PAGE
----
Lando Calrissian piloting the Millennium Falcon is leading the Rebel’s fleet to destroy the Death Star which is a success as the protection from the shield is not longer activated. luke scapes taking Anakin’s body with him, just minutes before the blast and reunite with his sister Leia and Han Solo on Endor’s moons to celebrate the defeat of the Galactic Empire.

Interesting facts:

The battle on Endor’s Moon, between the united force of its primitive people, the tiny Ewoks, and the Rebels against the Imperial Forces was inspired on the Vietnam War, in which the natives from Vietnam defeated the forces of the United States Army, even though the latter were stronger and had more advanced weapons.

The original title was Revenge of the Jedi but was changed because Jedi’s spirit is not vengeful and do not fit with Jedi peaceful and merciful belief.

Return of the Jedi had a very good public reception over 80% positive commentaries. From the original trilogy this film has the most thrilling scenes, The Sarlacc battle, the speeding bike chasing and last but not least, Darth Vader and Luke lightsaber epic dueling, that will forever last in the minds of all those around the world that had watched this marvelous saga.

Star Wars: The Empire Strikes Back : Movie Review

Star Wars 5

“The Empire Strikes Back” is the best of three Star Wars films, and the most intriguing. After space musical show gladness of the first film, this one dives into haziness and even misery and surrenders all the more totally to the hidden riddle of the story. It is a direct result of the feelings blended in “Empire” that the whole arrangement goes up against a mythic quality that reverberates back to the first and ahead to the third. This is the heart.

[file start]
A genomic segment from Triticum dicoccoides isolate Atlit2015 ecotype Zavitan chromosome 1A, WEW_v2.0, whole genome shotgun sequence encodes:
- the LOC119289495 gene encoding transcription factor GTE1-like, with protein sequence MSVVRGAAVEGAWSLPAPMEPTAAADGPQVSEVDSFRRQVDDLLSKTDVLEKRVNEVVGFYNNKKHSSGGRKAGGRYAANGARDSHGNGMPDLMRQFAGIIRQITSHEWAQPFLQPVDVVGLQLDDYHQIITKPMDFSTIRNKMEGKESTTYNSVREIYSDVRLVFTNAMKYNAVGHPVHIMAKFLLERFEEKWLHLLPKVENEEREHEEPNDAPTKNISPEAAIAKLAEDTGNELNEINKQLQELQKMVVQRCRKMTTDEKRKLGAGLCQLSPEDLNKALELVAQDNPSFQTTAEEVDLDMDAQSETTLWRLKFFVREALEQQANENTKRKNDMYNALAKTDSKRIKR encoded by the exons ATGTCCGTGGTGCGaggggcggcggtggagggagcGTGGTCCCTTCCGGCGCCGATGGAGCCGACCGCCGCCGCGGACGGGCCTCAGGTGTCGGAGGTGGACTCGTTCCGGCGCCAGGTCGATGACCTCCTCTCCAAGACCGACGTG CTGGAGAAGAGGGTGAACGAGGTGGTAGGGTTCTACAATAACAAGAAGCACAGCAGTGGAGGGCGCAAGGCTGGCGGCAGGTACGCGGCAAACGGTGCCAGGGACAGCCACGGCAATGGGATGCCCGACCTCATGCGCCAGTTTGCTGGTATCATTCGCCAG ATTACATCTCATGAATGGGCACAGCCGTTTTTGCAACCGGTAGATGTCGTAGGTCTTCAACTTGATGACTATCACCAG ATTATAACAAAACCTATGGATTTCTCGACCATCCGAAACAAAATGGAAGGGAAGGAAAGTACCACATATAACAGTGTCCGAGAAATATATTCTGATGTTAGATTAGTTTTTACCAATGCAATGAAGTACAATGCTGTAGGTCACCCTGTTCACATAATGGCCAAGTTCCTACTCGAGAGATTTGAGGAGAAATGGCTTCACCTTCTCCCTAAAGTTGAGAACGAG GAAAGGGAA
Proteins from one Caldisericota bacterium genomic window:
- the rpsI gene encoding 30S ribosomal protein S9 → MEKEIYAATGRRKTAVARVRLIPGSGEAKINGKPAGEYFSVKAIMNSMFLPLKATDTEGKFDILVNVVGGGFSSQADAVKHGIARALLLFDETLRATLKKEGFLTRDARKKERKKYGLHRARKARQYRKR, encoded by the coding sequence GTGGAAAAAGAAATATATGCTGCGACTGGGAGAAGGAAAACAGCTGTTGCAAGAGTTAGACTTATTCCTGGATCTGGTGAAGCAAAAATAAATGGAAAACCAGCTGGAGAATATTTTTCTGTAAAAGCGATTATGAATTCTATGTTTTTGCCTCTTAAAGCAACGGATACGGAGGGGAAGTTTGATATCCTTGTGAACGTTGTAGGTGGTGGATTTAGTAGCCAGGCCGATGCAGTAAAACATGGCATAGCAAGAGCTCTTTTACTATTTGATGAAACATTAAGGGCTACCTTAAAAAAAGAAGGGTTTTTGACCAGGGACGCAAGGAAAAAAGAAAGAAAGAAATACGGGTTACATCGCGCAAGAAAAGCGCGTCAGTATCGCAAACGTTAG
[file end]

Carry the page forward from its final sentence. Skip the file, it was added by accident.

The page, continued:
The film was made in 1980 with full information that “Star Wars” had turned into the best motion picture ever. In the event that corners were cut in the main film’s financial plan, no cost was saved in this one: It is a visual party from start to finish, a standout amongst the most visionary and imaginative of all movies.

Totally separated from the story and the plot, the film merits seeing basically for its sights. Not behind the scenes of room fights in Spider-Man , which are pretty much standard (there’s nothing here to coordinate the rushing pursue through the high dividers of the Death Star). However, for such sights as the blundering, elephantlike Imperial Walkers (was ever a weapon more unrealistic?). Or on the other hand for the Cloud City, on its tower high in the sky. Or then again for the substance of an animal named Yoda, whose articulations are as persuading as a human’s, and as inconspicuous. Or on the other hand for the vertiginous statures that Luke Skywalker dangles over, after almost diving to his passing.